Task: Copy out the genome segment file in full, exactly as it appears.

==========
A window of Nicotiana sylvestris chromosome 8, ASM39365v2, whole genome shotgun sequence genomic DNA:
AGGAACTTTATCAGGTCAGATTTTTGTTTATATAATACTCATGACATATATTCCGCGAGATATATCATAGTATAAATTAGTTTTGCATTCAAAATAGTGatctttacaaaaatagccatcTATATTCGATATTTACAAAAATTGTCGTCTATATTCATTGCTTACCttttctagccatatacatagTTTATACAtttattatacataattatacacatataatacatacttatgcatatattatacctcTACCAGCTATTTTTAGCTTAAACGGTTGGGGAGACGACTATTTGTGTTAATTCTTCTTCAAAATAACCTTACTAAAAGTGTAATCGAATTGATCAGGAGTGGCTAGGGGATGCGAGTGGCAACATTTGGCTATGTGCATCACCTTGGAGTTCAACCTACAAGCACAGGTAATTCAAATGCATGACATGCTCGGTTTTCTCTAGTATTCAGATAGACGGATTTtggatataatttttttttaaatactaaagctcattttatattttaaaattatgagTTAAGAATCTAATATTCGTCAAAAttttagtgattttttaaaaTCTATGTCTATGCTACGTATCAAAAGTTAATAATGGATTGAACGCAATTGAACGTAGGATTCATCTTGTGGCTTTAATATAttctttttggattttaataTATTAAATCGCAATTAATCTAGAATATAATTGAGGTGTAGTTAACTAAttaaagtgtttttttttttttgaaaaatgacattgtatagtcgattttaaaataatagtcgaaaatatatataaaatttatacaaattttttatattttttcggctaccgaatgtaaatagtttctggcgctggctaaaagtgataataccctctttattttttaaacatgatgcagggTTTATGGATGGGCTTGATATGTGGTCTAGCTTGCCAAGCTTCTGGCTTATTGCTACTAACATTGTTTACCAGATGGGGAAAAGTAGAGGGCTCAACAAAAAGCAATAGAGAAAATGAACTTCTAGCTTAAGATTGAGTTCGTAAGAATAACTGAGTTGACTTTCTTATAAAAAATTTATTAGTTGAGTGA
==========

A window of Nicotiana sylvestris chromosome 8, ASM39365v2, whole genome shotgun sequence genomic DNA:
AGGAACTTTATCAGGTCAGATTTTTGTTTATATAATACTCATGACATATATTCCGCGAGATATATCATAGTATAAATTAGTTTTGCATTCAAAATAGTGatctttacaaaaatagccatcTATATTCGATATTTACAAAAATTGTCGTCTATATTCATTGCTTACCttttctagccatatacatagTTTATACAtttattatacataattatacacatataatacatacttatgcatatattatacctcTACCAGCTATTTTTAGCTTAAACGGTTGGGGAGACGACTATTTGTGTTAATTCTTCTTCAAAATAACCTTACTAAAAGTGTAATCGAATTGATCAGGAGTGGCTAGGGGATGCGAGTGGCAACATTTGGCTATGTGCATCACCTTGGAGTTCAACCTACAAGCACAGGTAATTCAAATGCATGACATGCTCGGTTTTCTCTAGTATTCAGATAGACGGATTTtggatataatttttttttaaatactaaagctcattttatattttaaaattatgagTTAAGAATCTAATATTCGTCAAAAttttagtgattttttaaaaTCTATGTCTATGCTACGTATCAAAAGTTAATAATGGATTGAACGCAATTGAACGTAGGATTCATCTTGTGGCTTTAATATAttctttttggattttaataTATTAAATCGCAATTAATCTAGAATATAATTGAGGTGTAGTTAACTAAttaaagtgtttttttttttttgaaaaatgacattgtatagtcgattttaaaataatagtcgaaaatatatataaaatttatacaaattttttatattttttcggctaccgaatgtaaatagtttctggcgctggctaaaagtgataataccctctttattttttaaacatgatgcagggTTTATGGATGGGCTTGATATGTGGTCTAGCTTGCCAAGCTTCTGGCTTATTGCTACTAACATTGTTTACCAGATGGGGAAAAGTAGAGGGCTCAACAAAAAGCAATAGAGAAAATGAACTTCTAGCTTAAGATTGAGTTCGTAAGAATAACTGAGTTGACTTTCTTATAAAAAATTTATTAGTTGAGTGA